From 1994 to 1997, Gargoyles was one of the most popular cartoons on TV for a generation of millennials. Behind the scenes of the greatest cartoons my childhood was Greg Weisman, creator of Gargoyles, and a great team of writers who gave Disney one of their most thoughtful, progressive, and memorable series to this day. Twenty years later Gargoyles lives on, and I talked with Greg about creating the series, what went on behind the scenes, and legacy his series left behind.
Black Nerd Problems: We’re obviously going to talk Gargoyles because that’s one of my favorite cartoons of all time, but you have a lot of popular titles under your name. Which are you most proud of having been a part of?
Greg Weisman: Gargoyles, because I basically created it (though not in a vacuum or without help from many talented people). It was an original property, not based on an existing franchise. And I’m proud and sometimes still stunned we were able to get it on the air. Even at the time I knew it was something special, and it’s still the show I consider my baby.
I’m proud of my novels, Rain of the Ghosts and Spirits of Ash and Foam for many the same reasons. And also because the solo achievement of writing an entire novel is pretty fulfilling.
I’m also proud of The Spectacular Spider-Man, W.I.T.C.H. and Young Justice, just because I think they really turned out well.
BNP: I want to talk about your original concept for Gargoyles. The first season of the show was mostly written by Brynne Chandler and Michael Reaves, and obviously set a foundation for what would be a strong series. How was the first season similar or different from what you originally conceptualized for the show? Were there any significant differences, and how did you feel about them?
Greg: During season one, all the writers – including Brynne and Lydia Marano (and a few others) – were working under Michael’s supervision. And Michael was working under my supervision. We broke all the stories together, and I came up with most of the springboards myself and did the final, final pass on every script after Michael was done. So there’s no dichotomy between what we set out to do and what we did. It was exactly what we hoped it would be. Just better than we ever imagined. (Though, of course, I’m biased.)
BNP: In Gargoyles in particular, what are some of the themes you wanted to resonate with viewers?
Greg: There were obvious themes, like “Don’t judge a book by its cover.” Themes of overcoming prejudice, bias, etc. There were themes about immortality, themes about integrity. These are all things that mean something to me personally. But I also don’t like to get bogged down with questions of theme too often. I like the characters to live and breathe and tell the stories they want to tell. We can figure out the theme later. This is even truer for me now than it was then. Back then, I’d use those one-word episodic titles to help me keep focused on an episodic theme, because I was told over and over how important that was. Now, when a network executive asks me about theme, I have to be careful not to roll my eyes.
BNP: Were there particular morals you wanted to take precedent in the series?
Greg: Dictating morals to other people makes me squirm, because I don’t like that stuff being dictated to me, I suppose. But again, there were obvious things that I felt were important. “Content of character” stuff. And integrity issues.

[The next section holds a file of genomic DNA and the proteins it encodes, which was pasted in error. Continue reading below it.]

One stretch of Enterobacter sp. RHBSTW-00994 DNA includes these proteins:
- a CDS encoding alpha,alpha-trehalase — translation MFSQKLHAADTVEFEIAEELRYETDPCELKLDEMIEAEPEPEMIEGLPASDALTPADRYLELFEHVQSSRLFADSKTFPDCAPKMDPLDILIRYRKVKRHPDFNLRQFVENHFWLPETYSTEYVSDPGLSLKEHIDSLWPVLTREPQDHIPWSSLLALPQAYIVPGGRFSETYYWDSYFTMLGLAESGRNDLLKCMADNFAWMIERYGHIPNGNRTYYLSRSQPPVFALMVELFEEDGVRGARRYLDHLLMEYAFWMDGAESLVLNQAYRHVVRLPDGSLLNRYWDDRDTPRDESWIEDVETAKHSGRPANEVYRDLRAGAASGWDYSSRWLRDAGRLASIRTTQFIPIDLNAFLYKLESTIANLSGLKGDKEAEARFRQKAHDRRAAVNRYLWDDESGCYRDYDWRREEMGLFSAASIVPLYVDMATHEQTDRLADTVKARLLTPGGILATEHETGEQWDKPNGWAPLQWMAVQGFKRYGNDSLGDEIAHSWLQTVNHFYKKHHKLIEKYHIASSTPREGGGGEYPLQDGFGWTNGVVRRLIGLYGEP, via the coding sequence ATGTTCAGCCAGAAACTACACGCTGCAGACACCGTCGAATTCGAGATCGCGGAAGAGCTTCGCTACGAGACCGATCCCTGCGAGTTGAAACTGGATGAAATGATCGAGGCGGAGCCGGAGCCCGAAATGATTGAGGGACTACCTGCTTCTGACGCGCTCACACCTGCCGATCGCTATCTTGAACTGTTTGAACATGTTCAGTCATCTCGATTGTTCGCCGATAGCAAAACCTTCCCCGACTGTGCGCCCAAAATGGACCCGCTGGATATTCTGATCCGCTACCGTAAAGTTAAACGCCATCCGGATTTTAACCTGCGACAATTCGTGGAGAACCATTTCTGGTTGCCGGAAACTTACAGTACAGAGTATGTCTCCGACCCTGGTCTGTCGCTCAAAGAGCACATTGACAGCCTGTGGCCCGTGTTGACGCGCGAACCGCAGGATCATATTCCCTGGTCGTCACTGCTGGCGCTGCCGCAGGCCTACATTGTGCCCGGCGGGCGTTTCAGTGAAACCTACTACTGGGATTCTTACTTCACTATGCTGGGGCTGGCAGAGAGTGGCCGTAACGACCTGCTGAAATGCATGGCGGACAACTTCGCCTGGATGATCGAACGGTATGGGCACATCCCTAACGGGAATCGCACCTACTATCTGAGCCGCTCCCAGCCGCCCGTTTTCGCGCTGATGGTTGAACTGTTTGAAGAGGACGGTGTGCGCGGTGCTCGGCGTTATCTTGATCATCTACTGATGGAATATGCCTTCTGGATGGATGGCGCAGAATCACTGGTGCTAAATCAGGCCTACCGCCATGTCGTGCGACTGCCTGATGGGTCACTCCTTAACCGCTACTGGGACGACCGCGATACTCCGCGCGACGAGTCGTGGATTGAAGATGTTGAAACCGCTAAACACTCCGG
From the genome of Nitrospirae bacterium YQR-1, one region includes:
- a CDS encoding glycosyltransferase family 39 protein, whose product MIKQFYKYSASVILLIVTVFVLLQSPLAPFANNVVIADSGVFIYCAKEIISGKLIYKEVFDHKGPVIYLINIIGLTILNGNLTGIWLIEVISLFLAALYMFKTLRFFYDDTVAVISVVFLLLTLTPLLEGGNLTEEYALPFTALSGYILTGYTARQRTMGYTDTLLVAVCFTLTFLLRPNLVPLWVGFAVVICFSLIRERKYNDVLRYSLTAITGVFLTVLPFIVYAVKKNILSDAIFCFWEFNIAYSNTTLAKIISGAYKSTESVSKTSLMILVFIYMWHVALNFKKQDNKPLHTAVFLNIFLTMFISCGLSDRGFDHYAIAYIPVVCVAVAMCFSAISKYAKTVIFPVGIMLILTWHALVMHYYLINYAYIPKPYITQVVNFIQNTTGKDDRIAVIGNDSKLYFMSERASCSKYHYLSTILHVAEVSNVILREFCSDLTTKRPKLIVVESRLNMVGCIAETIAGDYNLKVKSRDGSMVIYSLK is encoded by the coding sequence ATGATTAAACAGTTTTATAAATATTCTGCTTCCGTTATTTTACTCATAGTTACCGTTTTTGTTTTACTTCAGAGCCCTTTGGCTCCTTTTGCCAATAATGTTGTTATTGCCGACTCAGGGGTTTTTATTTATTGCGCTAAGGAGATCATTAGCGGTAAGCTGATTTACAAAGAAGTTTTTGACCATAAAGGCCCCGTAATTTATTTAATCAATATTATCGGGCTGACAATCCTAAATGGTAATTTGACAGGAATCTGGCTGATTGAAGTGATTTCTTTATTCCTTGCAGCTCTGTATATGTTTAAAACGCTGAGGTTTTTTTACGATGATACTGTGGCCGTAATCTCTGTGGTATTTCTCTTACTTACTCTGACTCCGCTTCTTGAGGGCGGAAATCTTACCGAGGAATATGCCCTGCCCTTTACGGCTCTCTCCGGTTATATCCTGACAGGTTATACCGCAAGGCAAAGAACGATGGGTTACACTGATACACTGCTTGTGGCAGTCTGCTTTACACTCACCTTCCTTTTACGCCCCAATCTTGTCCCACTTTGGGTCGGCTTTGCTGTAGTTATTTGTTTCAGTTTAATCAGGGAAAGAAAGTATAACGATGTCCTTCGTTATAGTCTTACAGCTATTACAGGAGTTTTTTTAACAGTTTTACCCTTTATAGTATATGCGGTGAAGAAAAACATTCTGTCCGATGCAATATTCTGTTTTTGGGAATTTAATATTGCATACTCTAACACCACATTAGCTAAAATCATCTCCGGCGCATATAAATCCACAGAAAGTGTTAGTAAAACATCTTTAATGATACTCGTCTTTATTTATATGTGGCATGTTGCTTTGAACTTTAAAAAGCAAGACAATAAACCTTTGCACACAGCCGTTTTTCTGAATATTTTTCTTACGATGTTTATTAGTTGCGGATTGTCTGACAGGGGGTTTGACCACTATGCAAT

BNP:And was diverse representation a specific goal?
Greg: Diversity was always important to me, but working on Gargoyles was where the problem of a lack of diversity in cartoons first sort of crystalized for me. Things we were doing casually, like making Elisa Maza a woman of color, were being hailed as revolutionary, which was both cool and disappointing at the same time. But it got me to focus on those issues. To avoid always falling back on the kneejerk white straight male thing every time – even though I personally am a white straight male. My work in this area is constantly evolving, as well. I think I’ve gone from having my eyes opened a bit on Gargoyles to being semi-evolved today. I’m still hoping to be fully evolved at some point in the future.
BNP: How much weight do you put into how Gargoyles is remembered? What do you want fans to remember most 30 years down the line?
Greg: First and foremost, that the show was good. That we told great stories, featuring fully realized characters (even in relatively minor roles). I’m particularly proud of our two lead villains, Xanatos and Demona, who I think were unlike any other villains on television in those days. But I also adore our heroes. And I’m a sucker for romance, so the Goliath/Elisa relationship has always made me smile. I’m also proud of the series expanding universe of true history, multi-cultural mythology, fantasy, science fiction, Shakespeare, etc.
BNP: The final season of Gargoyles is often considered the weakest of the three. How do you feel about the Season 3 in hindsight? Can you describe the trajectory it took with a new staff of writers, and how you felt as the series came to an end?
Greg: I don’t view The Goliath Chronicles as canon to the series. Most of the fans agree with me. After being replaced as producer, I didn’t work (much at all) on that season. I was hired to be a consultant, but the new writing staff took none of my positive suggestions, i.e. the “Do this…” kinda thing. On occasion, they abided by some of my negative suggestions, such as “For the love of God, don’t do THAT!” But in general, it was very painful for me. I wrote the first episode myself, but I hate how the story was reedited after I left. And as for the other twelve episodes, I’ve seen each of them exactly once (back when they first aired in 1996-1997). There’s not one episode in the twelve that I liked, though every now and then there was a moment that worked for me.